The Internet of Things is real, writes Roscoe Williamson. It has arrived. It’s disrupting businesses, changing governments and revolutionising the way we interact with the world.
In the next five years, Business Insider estimates that brands are going to spend around $5 trillion on the Internet of Things. For a third year in a row, the subject has dominated CES, the global consumer technology trade show. And the leading digital living research company, Parks Associates, predicts that there will be almost 55 million smart home devices in our homes by 2020.
All very good, I hear you say. I’m sure we will all welcome a degree of helpful automation into our personal and work lives, but what might this all sound like, and why is it important for brands to start thinking about this now?
Imagine the following scene: It’s 10pm on a Friday night in the year 2019. You’ve committed to yet another dry January and it’s been a very, very long week. You find yourself in the kitchen and your washing machine is wailing at you. Its cycle has ended and you’re out of fabric softener. Meanwhile, from all angles of the house, your latest five voice assistants wake up and start vying for that all important product reorder. Each one trying to out trump the other with more and more outlandish one-liners.
The fridge now starts to squeal at you. Your milk supply is low and your latest medical wearable kicks into action. In real-time, this menacing bracelet pulls data from the cloud and helpfully ‘sonifies’ it into a garish sequence of tones and beeps, warning you that your calcium levels are catastrophically low.
Sounds pretty bleak doesn’t it?
In order for us all not to simply reach for the mute button, brands need to start future-proofing for the sound of tomorrow now.
The continuously evolving professions of UI and UX have shied away from sound in the past and for good reason. Ultimately, anything unnecessary for the end user should be eliminated. Visual user interfaces are dominant at the moment. We have screens on tablets, phones, watches and increasingly tiny devices. We don’t need to hear something if we can see it’s happened.
There are some UI sounds out there bucking the trend. A swift sequence of tumbling notes tells you that your iPhone battery is about to die. An arpeggiated major chord notifies you that you’ve sold those old Levi’s on eBay. We have Earcons like the WhatsApp ‘pop’, the Twitter refresh ‘droplet’ and the Facebook Messenger ‘bubble’. These are all intrinsically satisfying in a way you can’t quite put your finger on. Over time these audio icons embed into our lives and we accept them culturally.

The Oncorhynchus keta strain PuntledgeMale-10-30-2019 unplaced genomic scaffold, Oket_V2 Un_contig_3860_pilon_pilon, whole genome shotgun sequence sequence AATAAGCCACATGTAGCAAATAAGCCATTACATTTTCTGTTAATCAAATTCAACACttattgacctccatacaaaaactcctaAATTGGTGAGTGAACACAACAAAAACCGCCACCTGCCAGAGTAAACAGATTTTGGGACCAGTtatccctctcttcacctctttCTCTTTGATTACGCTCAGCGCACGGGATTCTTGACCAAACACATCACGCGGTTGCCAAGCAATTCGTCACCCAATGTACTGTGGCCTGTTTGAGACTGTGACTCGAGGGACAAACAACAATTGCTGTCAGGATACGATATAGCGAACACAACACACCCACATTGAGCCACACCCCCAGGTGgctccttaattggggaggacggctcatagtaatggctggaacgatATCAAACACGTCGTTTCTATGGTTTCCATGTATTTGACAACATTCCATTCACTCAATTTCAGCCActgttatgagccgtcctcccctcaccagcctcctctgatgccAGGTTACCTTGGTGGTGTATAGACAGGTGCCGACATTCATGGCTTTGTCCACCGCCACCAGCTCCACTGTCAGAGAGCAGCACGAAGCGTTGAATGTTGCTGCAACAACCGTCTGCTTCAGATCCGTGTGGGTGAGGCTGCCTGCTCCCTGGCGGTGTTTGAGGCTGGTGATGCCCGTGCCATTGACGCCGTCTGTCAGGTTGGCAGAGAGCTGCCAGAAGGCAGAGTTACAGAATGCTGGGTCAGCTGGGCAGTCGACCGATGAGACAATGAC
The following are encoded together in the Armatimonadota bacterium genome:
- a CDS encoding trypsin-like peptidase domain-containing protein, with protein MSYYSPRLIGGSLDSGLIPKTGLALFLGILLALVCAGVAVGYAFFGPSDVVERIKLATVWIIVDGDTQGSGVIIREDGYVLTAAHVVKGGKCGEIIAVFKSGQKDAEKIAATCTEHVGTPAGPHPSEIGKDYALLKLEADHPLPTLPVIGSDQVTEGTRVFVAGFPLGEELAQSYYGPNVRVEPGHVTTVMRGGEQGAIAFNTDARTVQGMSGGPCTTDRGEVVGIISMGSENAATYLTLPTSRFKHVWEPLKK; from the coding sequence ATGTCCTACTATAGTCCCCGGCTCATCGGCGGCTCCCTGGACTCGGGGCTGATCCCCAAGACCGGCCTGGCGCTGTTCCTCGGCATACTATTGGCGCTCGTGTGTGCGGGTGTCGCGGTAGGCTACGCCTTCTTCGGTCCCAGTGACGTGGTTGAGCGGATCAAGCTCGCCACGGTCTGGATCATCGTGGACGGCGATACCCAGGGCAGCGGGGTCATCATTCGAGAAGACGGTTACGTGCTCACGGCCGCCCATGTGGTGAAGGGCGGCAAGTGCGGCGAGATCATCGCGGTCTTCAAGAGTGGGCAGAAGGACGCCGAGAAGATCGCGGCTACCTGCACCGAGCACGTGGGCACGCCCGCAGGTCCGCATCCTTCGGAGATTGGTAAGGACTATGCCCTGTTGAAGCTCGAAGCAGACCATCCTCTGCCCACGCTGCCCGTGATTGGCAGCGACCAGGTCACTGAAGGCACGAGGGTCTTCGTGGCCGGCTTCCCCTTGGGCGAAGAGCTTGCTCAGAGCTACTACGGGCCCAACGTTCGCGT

As we move more towards an era of advanced virtual assistants, more voice and gesture interaction and less visual interfaces, sound will become more important. Apple’s email swoosh sound is an early example of this. One simple sound tells you that your action is complete, no visual confirmation needed. You are now free to continue with your next task, hands free.
In the case of less visual UI, many actions with a degree of uncertainty will benefit from this type of sonic confirmation. Did that file upload? Have I hit my 10,000 steps? Is the child lock on?
Voice will no doubt play a major part in this but sound and music have the ability to add further brand emotion or familiarity to an experience. It also doesn’t have to stop at a simple ‘yes’ or ‘no’ confirmation.
‘Sonification’ is the concept of auditing data and visualising it through sound. We decipher sound via changes in timbre, pitch, volume and spatial orientation. A simple fluctuation in tone can tell you as much information as a whole sentence of speech and be far less intrusive with it.
Central devices will be hubs for all your smart information, collating data from the cloud and sonifying it back to you. How your brand sounds amongst all the others in this cluttered environment will need to be designed with care. Branding, marketing, advertising, product and sound design teams will need to work in tandem in order to craft the best usability, aesthetics and eliminate any superfluous function.
The disciplines of sonic branding and UI sound services are becoming intrinsically linked. Clients are starting to think about what sound world they want to own in the future, not just in their communications but in all touchpoints, including their products. In order for this to happen, a holistic approach is needed and the ground work starts now.
Not only can the soundscape of tomorrow be more far more pleasurable, but there is the possibility of helping people’s lives through sound whilst simultaneously adding brand value.
Brands need to start creating a sound ecology that differentiates them whilst supporting their consumers. As we interact with a product, watch a commercial or experience a retail environment, it is only the brands of the future that have a fully considered, cohesive and familiar sonic identity that will stop us reaching for the mute button.